Tuesday, September 14, 2004

The Urgent Task Left From 9/11

The New York Times
September 14, 2004

The Urgent Task Left From 9/11

It was good news when President Bush flip-flopped on intelligence reform and endorsed giving the proposed new post of national intelligence director some real authority. That removed any excuse for the House and Senate to delay. It is time for them to enact true reform of the government's failure-ridden patchwork of 15 competing agencies.

Last week, after weeks of resistance, Mr. Bush agreed that the new national intelligence director should have "full budgetary authority" over the various intelligence organs at the Central Intelligence Agency, the Defense Department and other places. Critical details remain to be spelled out in the White House's reform bill, but giving the new supermanager the power to defy the Pentagon and shift funds and priorities as threats change was one of the crucial recommendations of the independent commission's report on the failures of 9/11.

The president's decision ended his earlier talk of a director who could merely recommend budget changes. The shift was prodded by public pressure in the campaign season, but we hope it signals the start of the real leadership that is required from Mr. Bush on this urgent issue, particularly in the face of the resistance toward serious reform already palpable in much of the Republican-controlled Congress.

As briefly sketched so far, Mr. Bush's proposal would have the new director control as much as 75 percent of the estimated $40 billion annual intelligence budget, leaving the rest to the Pentagon, which is already fighting on Capitol Hill to retain its current 80 percent domination of the money flow. The Pentagon's argument that this would leave troops exposed on the battlefield is a diversion. No serious proposal would remove the armed forces' tactical battlefield intelligence operations from Pentagon control.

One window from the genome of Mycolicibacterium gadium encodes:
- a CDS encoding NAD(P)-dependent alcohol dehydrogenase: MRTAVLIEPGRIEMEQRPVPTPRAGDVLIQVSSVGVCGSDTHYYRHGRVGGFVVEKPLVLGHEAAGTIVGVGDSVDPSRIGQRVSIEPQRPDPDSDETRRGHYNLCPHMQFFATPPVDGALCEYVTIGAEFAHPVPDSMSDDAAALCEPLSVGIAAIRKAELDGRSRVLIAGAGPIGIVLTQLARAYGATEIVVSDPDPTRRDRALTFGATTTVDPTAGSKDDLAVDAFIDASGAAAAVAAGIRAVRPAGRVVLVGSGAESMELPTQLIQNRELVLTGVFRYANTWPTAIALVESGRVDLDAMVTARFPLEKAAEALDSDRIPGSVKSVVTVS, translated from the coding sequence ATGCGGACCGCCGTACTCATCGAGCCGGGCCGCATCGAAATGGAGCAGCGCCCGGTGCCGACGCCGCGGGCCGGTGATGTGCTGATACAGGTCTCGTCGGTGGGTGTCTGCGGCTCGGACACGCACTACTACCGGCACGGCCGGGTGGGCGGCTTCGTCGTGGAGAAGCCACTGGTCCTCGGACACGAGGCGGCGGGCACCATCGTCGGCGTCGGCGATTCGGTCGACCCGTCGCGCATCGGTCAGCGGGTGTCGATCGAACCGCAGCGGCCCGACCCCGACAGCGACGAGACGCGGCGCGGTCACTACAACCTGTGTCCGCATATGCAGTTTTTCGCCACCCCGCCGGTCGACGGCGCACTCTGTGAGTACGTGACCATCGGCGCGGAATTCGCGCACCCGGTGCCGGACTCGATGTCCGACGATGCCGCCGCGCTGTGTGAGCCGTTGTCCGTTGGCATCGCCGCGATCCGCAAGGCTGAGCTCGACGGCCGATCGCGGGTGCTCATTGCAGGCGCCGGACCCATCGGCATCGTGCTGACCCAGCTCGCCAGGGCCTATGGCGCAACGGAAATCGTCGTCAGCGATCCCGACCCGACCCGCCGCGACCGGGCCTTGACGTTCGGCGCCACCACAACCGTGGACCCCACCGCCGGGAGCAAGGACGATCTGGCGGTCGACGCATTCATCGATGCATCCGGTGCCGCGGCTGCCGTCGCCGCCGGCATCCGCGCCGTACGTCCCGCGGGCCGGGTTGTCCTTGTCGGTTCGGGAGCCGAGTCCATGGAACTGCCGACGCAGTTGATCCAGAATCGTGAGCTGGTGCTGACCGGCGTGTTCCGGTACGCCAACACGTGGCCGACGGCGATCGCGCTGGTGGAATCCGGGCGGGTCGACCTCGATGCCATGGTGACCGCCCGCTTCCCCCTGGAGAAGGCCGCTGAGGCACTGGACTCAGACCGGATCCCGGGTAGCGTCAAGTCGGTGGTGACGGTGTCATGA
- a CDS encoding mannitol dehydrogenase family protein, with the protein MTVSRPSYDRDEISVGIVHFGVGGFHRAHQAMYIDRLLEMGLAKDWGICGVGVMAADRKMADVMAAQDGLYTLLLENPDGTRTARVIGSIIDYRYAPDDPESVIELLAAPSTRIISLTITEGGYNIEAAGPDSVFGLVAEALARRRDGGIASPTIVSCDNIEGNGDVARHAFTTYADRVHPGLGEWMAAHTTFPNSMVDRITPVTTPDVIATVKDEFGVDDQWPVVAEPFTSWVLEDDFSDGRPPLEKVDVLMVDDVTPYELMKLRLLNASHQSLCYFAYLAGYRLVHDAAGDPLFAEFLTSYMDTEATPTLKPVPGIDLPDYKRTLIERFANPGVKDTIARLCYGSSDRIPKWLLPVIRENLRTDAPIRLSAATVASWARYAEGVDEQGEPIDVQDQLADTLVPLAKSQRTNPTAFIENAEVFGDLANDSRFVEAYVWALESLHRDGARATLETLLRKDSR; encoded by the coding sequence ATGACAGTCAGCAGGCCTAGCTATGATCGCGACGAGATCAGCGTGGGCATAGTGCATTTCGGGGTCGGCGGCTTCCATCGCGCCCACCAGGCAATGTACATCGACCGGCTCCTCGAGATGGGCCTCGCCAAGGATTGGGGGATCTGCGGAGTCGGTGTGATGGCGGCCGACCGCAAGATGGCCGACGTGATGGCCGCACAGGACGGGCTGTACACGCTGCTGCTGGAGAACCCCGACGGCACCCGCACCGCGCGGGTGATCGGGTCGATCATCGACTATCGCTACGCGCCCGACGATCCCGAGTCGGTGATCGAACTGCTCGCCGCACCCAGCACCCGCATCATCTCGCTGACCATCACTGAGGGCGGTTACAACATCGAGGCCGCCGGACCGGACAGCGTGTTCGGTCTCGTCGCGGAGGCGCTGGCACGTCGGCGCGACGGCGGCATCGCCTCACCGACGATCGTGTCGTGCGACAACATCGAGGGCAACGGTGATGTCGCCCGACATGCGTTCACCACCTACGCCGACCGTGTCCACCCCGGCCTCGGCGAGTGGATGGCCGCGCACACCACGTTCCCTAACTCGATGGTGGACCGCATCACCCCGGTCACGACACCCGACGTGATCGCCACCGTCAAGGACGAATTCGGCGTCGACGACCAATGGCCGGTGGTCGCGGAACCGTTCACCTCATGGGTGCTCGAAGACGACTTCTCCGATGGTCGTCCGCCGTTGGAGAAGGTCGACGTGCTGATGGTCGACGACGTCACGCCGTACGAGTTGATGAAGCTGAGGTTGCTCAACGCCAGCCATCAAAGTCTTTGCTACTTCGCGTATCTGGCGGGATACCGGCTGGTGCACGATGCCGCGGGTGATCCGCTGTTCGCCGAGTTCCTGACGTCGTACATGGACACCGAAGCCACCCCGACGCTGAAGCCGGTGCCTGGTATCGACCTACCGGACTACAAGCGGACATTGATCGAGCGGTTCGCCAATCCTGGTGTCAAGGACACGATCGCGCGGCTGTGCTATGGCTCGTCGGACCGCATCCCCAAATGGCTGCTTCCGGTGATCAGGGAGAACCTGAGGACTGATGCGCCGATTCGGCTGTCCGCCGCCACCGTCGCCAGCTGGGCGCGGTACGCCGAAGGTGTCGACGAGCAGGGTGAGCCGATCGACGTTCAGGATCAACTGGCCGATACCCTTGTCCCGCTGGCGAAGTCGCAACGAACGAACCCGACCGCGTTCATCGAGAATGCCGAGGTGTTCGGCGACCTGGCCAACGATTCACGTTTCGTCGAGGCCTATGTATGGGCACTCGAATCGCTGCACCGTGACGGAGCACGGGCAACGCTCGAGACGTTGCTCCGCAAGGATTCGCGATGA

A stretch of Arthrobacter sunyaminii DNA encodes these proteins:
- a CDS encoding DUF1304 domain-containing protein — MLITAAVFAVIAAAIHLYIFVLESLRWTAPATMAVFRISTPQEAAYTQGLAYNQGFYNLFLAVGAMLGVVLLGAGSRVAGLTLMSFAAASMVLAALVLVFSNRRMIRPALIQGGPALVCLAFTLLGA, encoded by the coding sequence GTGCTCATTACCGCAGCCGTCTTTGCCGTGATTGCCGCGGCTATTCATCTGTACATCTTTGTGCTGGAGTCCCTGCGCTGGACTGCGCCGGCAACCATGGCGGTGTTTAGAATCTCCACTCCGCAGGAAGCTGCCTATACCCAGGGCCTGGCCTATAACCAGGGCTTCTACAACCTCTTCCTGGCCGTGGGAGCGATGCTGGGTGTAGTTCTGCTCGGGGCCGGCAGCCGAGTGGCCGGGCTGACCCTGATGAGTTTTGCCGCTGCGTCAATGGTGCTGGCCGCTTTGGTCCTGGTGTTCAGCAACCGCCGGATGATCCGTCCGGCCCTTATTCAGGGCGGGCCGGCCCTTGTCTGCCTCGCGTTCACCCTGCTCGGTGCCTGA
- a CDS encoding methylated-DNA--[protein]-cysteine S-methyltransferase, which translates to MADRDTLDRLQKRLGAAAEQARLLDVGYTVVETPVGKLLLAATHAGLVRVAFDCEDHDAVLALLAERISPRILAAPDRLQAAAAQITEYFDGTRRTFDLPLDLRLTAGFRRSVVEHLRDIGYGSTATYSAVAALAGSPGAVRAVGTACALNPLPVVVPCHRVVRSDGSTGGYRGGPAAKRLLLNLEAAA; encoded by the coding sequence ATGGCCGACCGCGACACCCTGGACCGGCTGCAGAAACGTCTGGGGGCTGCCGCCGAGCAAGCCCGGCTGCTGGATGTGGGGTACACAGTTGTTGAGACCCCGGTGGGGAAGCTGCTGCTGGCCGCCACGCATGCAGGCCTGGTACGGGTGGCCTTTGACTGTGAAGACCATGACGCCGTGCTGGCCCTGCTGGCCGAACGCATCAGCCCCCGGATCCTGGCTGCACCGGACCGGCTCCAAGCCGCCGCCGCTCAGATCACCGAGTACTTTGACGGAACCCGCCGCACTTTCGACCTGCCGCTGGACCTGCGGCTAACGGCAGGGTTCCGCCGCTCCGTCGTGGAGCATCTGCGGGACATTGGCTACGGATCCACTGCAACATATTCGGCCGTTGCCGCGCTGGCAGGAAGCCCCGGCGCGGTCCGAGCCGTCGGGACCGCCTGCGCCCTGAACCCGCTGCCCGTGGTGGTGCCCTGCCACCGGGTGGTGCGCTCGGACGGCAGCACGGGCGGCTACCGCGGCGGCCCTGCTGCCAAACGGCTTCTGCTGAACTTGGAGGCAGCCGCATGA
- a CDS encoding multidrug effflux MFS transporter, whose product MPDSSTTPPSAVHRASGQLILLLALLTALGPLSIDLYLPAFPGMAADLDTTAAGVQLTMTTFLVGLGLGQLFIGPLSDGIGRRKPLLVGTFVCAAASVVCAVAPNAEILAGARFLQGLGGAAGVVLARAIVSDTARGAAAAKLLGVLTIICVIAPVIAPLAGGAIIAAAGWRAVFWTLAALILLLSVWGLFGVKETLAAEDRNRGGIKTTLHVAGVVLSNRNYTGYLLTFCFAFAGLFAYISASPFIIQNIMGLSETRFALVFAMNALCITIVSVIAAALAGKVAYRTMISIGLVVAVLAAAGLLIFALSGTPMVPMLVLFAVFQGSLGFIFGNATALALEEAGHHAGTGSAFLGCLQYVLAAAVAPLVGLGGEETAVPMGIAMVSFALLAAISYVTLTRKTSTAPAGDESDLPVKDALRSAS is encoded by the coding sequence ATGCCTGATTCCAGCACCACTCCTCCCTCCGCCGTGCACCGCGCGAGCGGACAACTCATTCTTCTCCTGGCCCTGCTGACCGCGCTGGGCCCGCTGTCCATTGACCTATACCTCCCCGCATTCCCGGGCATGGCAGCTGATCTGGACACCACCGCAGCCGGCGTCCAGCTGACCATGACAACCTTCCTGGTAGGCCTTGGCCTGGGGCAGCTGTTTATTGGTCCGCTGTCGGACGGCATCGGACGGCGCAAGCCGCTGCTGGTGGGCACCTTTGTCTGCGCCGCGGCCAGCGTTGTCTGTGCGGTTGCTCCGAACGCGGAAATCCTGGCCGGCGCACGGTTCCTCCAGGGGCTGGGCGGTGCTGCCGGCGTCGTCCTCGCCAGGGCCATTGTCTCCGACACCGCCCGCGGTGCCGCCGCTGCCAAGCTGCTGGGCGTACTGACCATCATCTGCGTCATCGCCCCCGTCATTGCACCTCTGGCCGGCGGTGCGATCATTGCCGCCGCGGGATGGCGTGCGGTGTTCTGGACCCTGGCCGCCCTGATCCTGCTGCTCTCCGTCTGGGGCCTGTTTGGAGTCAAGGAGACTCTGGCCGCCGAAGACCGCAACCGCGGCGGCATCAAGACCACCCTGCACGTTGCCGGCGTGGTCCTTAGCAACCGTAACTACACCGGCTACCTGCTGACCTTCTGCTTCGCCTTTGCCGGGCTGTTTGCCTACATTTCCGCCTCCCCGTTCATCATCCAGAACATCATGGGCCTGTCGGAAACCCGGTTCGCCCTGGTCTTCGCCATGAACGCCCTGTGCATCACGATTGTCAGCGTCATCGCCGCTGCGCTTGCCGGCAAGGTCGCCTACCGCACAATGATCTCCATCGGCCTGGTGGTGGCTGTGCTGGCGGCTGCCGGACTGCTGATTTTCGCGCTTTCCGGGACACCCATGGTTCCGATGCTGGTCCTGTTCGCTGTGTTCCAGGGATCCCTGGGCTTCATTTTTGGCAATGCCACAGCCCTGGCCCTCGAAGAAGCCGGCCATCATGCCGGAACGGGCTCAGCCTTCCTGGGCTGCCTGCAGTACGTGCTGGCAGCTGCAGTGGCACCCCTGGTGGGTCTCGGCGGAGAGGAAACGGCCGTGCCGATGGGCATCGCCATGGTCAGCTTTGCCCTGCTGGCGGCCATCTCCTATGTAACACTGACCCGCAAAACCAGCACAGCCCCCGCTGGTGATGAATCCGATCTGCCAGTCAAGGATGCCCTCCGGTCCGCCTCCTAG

To be effective, the White House bill, and whatever Congress eventually passes, had best guarantee the new director the fullest possible powers to manage personnel and to cut through the "groupthink" inertia, bureaucratic rivalries and failure to share information that were underlined by the 9/11 commission. As terrorist threats shift, the new director must be able to "move money and people quickly," in the apt summary of John McLaughlin, the acting director of central intelligence.

Whether much of this happens is an open question in Congress. The Senate has moved more determinedly than the House in promising to shape a reform bill this month. House leaders have been passive from the start. It was discouraging to hear Tom DeLay, the House majority leader, claim that "incredible progress" in intelligence gathering has already occurred since 9/11. Incredible, indeed, considering the intelligence bureaucracy's "slam dunk" certitude about weapons of mass destruction in Iraq and its failure to foresee the bloody insurrection that has mired American troops.

This burning issue demands true bipartisan momentum as well as stronger leadership if an effective restructuring plan is to emerge from Congress. A worthy bipartisan benchmark has been set in both houses in a joint bill rooted in the main proposals of the 9/11 commission. The approach of Election Day presents a deadline by which voters will be able to see either true change at hand or more decades of dangerous procrastination.